At least you're of one opinion. I'm apparently married to my opposite, who lives in my skin. We don't fight much, though. There's always that.

Caren with a "C" said...

Good thoughts! You were in my neck of the woods! I like traveling with my husband, but not with the kids. I'm not on vacation if they are with me and I don't want to travel alone. I'm too scared that something will happen and I won't know what to do... like getting lost! I did travel once by myself before my mission and it was an awesome experience, so maybe I'm just too chicken? I do love hearing everyone's travel stories and seeing their pics.

Running Circles said...

Loved it! It reminds me of how I cannot understand how some people do not like cheese. I cannot comprehend this fact!

Anyways, glad to hear your family had a lovely trip. It's awesome that you can go against the grain, not just for the sake of doing so, but genuinely because you feel that way. It's not easy to stand up to group mentality.

Hopefully, you gave those women something to think about even if that was never your intention.

Blue Cotton Memory said...

I am a homey-girl, too! However, I will take a trip to the beach - and my husband did pry me out of the nest for a trip to Italy for our 25th anniversary. For me, it is a nesting thing - don't want to leave the nest unless all the chicks go too - and dont' want to leave them.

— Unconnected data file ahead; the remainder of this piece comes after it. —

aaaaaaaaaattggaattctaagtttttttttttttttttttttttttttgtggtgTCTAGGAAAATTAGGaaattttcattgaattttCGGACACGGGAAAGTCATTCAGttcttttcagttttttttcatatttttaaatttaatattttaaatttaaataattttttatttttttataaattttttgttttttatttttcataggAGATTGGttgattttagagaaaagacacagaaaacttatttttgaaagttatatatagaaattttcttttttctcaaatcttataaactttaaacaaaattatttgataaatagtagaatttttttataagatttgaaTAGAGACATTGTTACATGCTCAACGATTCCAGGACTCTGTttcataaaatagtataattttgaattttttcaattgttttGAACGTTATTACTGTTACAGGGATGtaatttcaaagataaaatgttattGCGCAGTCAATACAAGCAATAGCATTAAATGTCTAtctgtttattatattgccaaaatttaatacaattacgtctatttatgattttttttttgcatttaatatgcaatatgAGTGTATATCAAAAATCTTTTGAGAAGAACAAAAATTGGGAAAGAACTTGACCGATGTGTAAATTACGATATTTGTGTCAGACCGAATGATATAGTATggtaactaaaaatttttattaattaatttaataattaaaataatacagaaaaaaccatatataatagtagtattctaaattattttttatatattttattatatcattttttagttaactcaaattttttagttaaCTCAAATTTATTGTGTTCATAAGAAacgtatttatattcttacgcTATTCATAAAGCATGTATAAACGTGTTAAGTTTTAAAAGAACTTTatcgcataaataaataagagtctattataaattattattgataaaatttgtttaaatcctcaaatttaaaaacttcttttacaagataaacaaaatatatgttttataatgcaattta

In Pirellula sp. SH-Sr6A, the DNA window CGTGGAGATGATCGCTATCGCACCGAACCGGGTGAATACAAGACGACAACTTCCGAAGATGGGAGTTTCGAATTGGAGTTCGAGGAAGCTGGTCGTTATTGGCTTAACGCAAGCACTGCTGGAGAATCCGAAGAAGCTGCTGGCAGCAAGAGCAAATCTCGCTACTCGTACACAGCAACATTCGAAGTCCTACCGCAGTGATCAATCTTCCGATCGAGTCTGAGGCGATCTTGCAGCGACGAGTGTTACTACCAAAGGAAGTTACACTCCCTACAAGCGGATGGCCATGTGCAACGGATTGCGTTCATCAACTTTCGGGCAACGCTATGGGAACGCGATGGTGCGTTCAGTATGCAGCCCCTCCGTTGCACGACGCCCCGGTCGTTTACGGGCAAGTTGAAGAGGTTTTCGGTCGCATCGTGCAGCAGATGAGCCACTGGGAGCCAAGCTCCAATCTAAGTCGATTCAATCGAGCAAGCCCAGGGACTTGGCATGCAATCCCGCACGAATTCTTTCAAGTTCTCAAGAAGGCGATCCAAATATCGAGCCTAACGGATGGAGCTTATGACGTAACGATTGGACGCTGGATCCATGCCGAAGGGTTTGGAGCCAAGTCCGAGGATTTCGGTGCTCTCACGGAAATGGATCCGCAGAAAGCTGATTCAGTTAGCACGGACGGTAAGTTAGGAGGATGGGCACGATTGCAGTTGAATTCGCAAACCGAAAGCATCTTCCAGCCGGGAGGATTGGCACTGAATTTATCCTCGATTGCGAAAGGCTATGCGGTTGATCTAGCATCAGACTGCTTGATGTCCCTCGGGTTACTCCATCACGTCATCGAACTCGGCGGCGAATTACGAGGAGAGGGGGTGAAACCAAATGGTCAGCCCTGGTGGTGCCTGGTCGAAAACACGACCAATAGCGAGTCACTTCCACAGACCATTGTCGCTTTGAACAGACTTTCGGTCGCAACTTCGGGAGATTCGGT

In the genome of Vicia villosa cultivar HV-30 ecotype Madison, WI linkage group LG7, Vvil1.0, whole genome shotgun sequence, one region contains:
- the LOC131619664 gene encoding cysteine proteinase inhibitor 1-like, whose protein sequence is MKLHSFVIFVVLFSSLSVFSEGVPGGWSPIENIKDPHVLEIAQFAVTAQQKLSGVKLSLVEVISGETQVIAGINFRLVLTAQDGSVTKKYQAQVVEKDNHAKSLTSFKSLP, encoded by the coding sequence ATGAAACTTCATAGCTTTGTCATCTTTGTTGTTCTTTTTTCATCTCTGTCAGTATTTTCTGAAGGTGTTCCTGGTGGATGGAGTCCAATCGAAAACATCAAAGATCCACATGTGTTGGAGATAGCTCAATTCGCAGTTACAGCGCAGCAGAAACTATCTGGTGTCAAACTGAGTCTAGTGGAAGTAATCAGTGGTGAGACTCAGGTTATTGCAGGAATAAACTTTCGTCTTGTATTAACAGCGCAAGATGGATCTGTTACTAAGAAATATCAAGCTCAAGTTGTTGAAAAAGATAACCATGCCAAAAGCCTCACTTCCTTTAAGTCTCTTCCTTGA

Now, if you were sitting at a table and said you didn't like cake or really eating - I really would have been dismayed! LOL

Thanks so much for your comment at SITS on my SITS Day! All those words of encouragement amazed me. SITS made a tiny-weeney mistake - my name is Maryleigh, not Melissa! Just thought I'd pass that along! Again, thanks for the sweet words - but you always say such nice things anyhow when you stop by:) I appreciate my friends who celebrated with me!

Saretta said...

I'm not much of a traveler either. It's always upcomfortable. I like my bed and my pillow and my kitchen, ya know? And yet, I up and moved to Italy and have also worked in Mexico and Japan. But I lived in each of those places with my own house, my own bed, my own pillow...

Rob-bear said...

I used to travel quite a bit, for work and for family. The older I get, the less I like travelling. It really wears me out very quickly.
But there are some people, people have lots of money, who think nothing of heading off to here or there. And I think that those of us who do not travel challenge their assumptions about the "naturalness" of travelling, particularly in retirement. Which makes people uneasy, perhaps. Which is what you may have encountered, Robin.

Michelle said...

I will admit upfront, I can't stand staying at home. But I completely agree with you that traveling is not for everybody and indeed someone needs to stay home. It's a great quality to be content where you are and to appreciate it and to really get out "live" where you are.

Thanks for stopping by my blog!